The review begins with the overall evolution of fertility in the OECD; enjoy!
You do not get a much better picture of the demographic transition in the developed world than this I imagine but as we shall see there are notable differences between countries and regions which of course make the macroeconomic analysis and conceptualization more difficult. Nobody of course knows how far fertility can and will drift down but there does seem to be some kind of stabilization at 1.6 children per woman aged 15-
Moving back to the TFR rates however there are as mentioned differences and they are very important to pay attention to. Let us first look at the Anglo-Saxon (English speaking) countries which are doing a good job keeping the OECD aggregate TFR level afloat.
Here of course the TFR rate in the
Moving on to southern
And while we are in Europe why don't we take a look at Eastern Europe. The picture is of course incomplete but given the general level of development and their place in the global value chain the general fertility levels in this region should be the cause of much worry amongst the policymakers. It is thus most worrying to see these countries move through the demographic transition at a pace which is clearly not in sync with the pace of economic development.
On the second last graph we have the Nordic countries where fertility levels are generally higher than in the rest of Europe and close to replacement leves albeit somewhat (1.7+) lower for all countries except Iceland. Perhaps most interestingly the evolution in fertility is considerably more volatile than in other OECD countries. Note for example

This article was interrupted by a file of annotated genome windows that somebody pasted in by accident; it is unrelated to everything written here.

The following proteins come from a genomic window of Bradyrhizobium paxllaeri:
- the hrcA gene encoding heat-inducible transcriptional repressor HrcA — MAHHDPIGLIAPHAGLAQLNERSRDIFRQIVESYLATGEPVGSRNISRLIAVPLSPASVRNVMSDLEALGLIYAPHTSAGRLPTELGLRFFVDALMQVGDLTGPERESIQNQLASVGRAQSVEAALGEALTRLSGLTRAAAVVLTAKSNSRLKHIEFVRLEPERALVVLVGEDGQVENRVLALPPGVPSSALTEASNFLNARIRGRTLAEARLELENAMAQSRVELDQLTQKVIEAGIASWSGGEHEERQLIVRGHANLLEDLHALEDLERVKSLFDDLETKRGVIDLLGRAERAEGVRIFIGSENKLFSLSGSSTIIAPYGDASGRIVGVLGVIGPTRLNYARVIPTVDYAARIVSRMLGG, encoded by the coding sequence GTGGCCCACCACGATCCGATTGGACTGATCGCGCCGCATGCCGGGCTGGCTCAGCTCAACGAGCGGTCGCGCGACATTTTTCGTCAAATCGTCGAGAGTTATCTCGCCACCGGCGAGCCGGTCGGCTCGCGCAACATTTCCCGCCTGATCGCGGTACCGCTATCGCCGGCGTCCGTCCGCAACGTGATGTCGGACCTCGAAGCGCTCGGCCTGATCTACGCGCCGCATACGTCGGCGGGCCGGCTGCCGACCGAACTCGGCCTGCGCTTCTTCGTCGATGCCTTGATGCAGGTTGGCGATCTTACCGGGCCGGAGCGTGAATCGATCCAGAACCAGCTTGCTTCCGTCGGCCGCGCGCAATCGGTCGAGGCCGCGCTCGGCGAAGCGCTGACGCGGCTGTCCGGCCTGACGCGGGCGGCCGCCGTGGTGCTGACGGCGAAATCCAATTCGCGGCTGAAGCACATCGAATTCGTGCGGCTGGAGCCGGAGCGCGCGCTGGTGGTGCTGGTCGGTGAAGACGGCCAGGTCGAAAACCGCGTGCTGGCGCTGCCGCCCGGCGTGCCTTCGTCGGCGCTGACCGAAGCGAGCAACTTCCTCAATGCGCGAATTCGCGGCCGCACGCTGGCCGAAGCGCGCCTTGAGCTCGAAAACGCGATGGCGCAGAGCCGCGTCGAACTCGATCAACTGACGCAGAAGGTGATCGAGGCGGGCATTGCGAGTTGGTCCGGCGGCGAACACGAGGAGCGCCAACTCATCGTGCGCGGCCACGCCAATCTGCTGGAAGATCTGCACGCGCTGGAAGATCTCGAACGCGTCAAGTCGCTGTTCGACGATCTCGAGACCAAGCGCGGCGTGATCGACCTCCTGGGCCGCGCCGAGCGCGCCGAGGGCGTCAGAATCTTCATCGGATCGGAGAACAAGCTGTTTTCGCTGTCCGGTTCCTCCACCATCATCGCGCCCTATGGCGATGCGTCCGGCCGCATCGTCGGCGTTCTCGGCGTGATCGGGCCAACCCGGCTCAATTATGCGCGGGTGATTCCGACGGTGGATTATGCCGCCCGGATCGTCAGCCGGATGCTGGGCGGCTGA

Lastly, I am featuring a graph of a comparison I have often made between the three oldest countries in the world (measured by median age),
Fertility levels can tell us a lot but by no means everything. Especially, the net migration rate is an important input to the full comprehension of the overall population dynamics in the individual countries. Moreover, the way fertility is treated above also does not take into account to cohort perspective. As such, it is important task to divide the fertility levels into more specific periods to really get a full picture. For example the periods 1970-80, 1980-1990, and 1990-2004 reveal notable differences in average fertility levels and as such y-o-y fluctuations in fertility rates are not very useful in themselves. I have begun the calculations on these periods in the .excel document linked to above. In the end however I hope that you have found this useful anyways and pleaes do feel free to use the data and graphs fore further study. More specifically I recommend you to download the .excel file and have a look at the data set. You never know when a paper comes along which demands the use of one of the fertility tables above. Of course you will also be able to customize the table design as you see fit from within the .excel file linked above.